Dinner highlights farm-to-table process

Posted at 11:17 AM on Jun 7, 2019

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BY AMY FUHRMAN

As each course was served during 220 Café’s Our Farm to Your Table Dinner on Thursday, guests enjoyed dishes prepared with the freshest ingredients and had the chance to meet the farmers who provided food for the meal.

From jade green beans and berries hand-picked by Brian and Amy Howard to ice cream made from Stamey Farms milk, the four-course dinner was intended to shine a spotlight on the deep agricultural roots in Iredell County and the farm-to-table process, said 220 Café owner Kelli Simko Walker.

The meal, created and prepared by Chef John Walker, started with Ashe County Cheeses and fried zucchini. Next, seared Ahi Tuna was served on a bed of kale and cabbage from Howard Family Farms, followed by quinoa with squash and baby bella mushrooms. The main course featured grilled New York strip steaks from Wilkes County’s Apple Brandy Beef, served with dauphinoise potatoes and green beans. Dessert was a strawberry pound cake prepared by Annie Parker and served in mason jars with Howard Farms berries and Front Porch Ice Cream. Each course was paired with an organic wine.

During the dinner, David Stamey discussed both the local roots and global reach of Stamey Farms, explaining that they have provided cows to countries like Columbia, Egypt and Korea. But he also noted that it would be difficult to get much more local and fresh than the yogurt and ice cream made right across the street from the farm and cows providing the milk. “There’s no way that freshness can be locked in faster,” he said.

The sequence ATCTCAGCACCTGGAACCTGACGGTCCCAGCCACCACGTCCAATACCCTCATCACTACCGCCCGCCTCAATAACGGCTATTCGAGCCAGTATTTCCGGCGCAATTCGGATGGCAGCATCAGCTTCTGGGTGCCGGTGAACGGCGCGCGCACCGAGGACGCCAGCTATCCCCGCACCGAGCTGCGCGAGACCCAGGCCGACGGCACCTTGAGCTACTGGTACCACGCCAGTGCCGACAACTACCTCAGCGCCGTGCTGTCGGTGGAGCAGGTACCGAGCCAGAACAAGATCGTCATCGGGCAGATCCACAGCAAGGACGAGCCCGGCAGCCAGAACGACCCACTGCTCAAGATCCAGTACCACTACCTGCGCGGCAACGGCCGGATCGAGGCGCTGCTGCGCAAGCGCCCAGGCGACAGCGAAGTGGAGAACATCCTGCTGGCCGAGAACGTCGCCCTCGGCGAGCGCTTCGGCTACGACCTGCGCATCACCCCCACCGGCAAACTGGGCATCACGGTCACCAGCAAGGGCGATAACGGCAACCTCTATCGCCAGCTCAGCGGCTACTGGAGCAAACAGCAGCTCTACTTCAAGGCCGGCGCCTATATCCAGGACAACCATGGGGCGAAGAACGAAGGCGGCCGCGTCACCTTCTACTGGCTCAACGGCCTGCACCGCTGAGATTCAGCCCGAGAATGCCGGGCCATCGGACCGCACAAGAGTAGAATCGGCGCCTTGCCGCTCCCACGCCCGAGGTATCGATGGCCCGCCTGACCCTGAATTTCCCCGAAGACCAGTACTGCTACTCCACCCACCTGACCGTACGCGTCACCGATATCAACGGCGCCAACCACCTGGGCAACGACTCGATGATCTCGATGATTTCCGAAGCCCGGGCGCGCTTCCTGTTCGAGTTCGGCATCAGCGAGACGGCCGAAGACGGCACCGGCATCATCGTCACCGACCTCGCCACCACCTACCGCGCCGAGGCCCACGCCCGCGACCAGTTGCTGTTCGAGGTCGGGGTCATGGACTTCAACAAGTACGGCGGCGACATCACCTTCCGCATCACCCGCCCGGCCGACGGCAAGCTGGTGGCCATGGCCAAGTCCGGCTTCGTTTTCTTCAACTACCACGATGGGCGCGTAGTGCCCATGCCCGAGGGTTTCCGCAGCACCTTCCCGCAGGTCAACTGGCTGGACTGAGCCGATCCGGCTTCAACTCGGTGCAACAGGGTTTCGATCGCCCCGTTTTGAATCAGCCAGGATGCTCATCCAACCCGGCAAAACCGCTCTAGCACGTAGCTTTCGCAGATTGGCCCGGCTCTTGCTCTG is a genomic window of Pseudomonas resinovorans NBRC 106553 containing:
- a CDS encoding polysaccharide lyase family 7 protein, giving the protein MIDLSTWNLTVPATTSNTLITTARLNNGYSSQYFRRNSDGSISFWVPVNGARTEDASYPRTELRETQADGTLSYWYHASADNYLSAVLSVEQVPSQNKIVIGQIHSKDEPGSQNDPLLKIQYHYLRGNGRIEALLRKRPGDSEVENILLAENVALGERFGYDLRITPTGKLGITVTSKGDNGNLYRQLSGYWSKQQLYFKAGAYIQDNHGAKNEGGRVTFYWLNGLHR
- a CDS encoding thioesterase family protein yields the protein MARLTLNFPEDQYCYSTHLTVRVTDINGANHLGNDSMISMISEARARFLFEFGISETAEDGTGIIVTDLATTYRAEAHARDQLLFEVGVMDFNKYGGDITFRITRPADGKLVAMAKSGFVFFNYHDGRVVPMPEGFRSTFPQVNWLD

Phil McLain of McLain Farms said his family has been farming locally for four generations. “Our family was born and raised here and it’s a blessing to us to continue farming,” he said. McLain discussed the advances in farming technology, allowing him to know everything from the amount of rain a field got an hour ago to the exact “prescription” of fertilizer a section of the field needs.

Brian and Amy Howard said they love the experience of people coming to their farm to pick and purchase the produce they grow. This year, they added tulips, which proved to be very popular. “The tulips are the most beautiful thing you’re ever going to see and the people who come pick them are the happiest people,” Brian said.

Annie Parker of Parker’s Market discussed her love for the farmer’s market and creating her baked goods with locally grown ingredients. “Farmers have such a key role in our community and I am so passionate about supporting our local farmers,” she said. “That is the most important thing we can do. “

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